Every time I visit my eye doctor he pulls the same gag. He tells me my eyes have trouble working together, but we can solve that by just removing one of them. (Har-har-har.)
His jokes may induce good-natured groans, but the prices in his frame gallery induce acute sticker shock. The first time I went to his office, I planned to ask for my prescription then dash out the door. Instead, I chickened out and spent about $150 on new peepers (below). Eesh.
The next year I swallowed my pride and went for it. At first I thought asking for my prescription and hitting the road (without even looking at frames) would make me seem like a world-class cheapskate. I was embarrassed–but without justification. The staff member assigned to me after my eye exam cheerily filled in the prescription card and sent me merrily along. No hassle, no judgment.
I trotted home and ordered my glasses from Zenni Optical. I was so impressed I’ve done it three times since. I just got a new shipment and I thought you might like to see. The packaging is ho-hum–just lots of plastic and padding.
But inside the humble wrapping there’s always a treat–or three. Because the glasses cost so little I like to order prescription sunglasses too. This time I ordered two regular pairs of glasses plus the sunglasses because I had a “buy two get one free” coupon. I subscribe to their emails for discount notifications.
Sometimes the contents of my long-awaited package come as a bit of a surprise. For example, I thought the tortoise-shell glasses would be obnoxiously huge. That’s what I wanted, because I sometimes get distracted when the frames of smaller glasses interfere with my peripheral vision. I thought if I got big ol’ retro glasses, like these…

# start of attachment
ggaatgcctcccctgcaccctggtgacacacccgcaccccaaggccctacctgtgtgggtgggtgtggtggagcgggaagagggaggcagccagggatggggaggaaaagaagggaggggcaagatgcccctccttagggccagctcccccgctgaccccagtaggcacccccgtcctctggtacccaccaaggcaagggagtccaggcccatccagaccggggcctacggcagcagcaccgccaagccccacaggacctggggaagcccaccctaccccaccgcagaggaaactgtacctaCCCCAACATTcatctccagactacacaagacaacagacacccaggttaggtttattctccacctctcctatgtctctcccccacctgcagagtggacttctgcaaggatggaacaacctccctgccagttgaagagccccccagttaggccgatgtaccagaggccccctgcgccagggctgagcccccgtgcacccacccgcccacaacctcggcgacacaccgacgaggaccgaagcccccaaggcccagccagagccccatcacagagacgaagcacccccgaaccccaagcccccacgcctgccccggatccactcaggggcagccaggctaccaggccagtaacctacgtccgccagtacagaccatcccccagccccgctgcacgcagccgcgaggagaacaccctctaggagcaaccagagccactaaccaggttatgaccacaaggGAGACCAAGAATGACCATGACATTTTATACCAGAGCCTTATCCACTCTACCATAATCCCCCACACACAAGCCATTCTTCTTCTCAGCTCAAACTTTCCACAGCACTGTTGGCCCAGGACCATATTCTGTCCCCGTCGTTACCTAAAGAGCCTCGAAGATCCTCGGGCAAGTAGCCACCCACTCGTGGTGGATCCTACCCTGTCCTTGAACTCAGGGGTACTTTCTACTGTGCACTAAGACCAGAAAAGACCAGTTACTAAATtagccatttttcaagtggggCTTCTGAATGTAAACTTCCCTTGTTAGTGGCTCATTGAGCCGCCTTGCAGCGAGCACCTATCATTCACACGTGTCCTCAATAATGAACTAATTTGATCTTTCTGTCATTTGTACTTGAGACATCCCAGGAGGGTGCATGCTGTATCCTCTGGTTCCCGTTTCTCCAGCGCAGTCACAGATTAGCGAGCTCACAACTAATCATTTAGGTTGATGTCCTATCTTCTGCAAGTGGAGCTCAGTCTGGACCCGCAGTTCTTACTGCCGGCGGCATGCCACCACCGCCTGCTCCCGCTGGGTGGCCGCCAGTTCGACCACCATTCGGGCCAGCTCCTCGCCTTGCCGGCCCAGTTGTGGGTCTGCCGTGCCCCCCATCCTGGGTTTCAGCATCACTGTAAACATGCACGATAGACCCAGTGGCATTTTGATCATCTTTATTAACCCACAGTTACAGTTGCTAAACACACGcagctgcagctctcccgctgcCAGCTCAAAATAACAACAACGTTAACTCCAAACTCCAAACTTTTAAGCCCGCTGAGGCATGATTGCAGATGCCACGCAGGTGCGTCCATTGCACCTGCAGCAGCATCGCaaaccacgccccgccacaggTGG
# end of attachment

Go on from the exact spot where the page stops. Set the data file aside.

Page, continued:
…they’d solve the problem. Instead I ended up with glasses on the unfashionable end of fashion, making me look, as Hubby disdainfully pointed out, like a hipster. C’est la vie. Here’s my geeky little eyewear show:
There are a couple things to watch out for when ordering glasses online. First, make sure you ask the eye doctor to write down your pupillary distance (P.D.), because that determines how the prescription aligns your eyeballs with the lenses. Certain frames are optimal for certain P.D.s. On Zenni’s site, I uploaded my photo to “try on” frames, and I set my P.D. so I’m automatically prevented from seeing frames that won’t work for me. No need falling in love with something I can’t have, right?
My other bit of advice? Click on the larger image of any frames you like and READ THE DESCRIPTION. THOROUGHLY. I’m telling you this because I bought one pair of glasses that did not work for me, and I could have prevented the mistake if I’d just paid attention. They were “flex frame,” but what that actually meant was that the earpieces were made of plasticky-coated wire. It would have been fine except that the wire was so bendy I could never get the glasses to sit straight across my nose. They always skewed left to right, giving my eyes a really hard time focusing between lenses that were off-center. No fun. So spare yourself.
I’ve had the most luck with plastic frames. (I’ve never liked metal frames or anything with prominent hinges, as those tear up my hair when I slide the glasses up on my head–something I do often.)
Now back to the mailbox. Each order comes with its own collection of goodies. The glasses come in cases, though I recycle these and use my own favorite cases.
They also come with microfiber cloths, and I always keep those! I tuck them right in the case with the glasses. So much better than whatever shirt I might be wearing when it comes to removing smudges!
So, yeah, that’s how I save money on eyeglasses. And I don’t feel even a little guilty for wanting to update my frames every single year. It’s taken me three years of Zenni orders to add up to what that first full-retail year cost–and yes, I’m including shipping in that. (It’s only $5.00, no matter how much you order.) Are you starting to see my perspective yet…?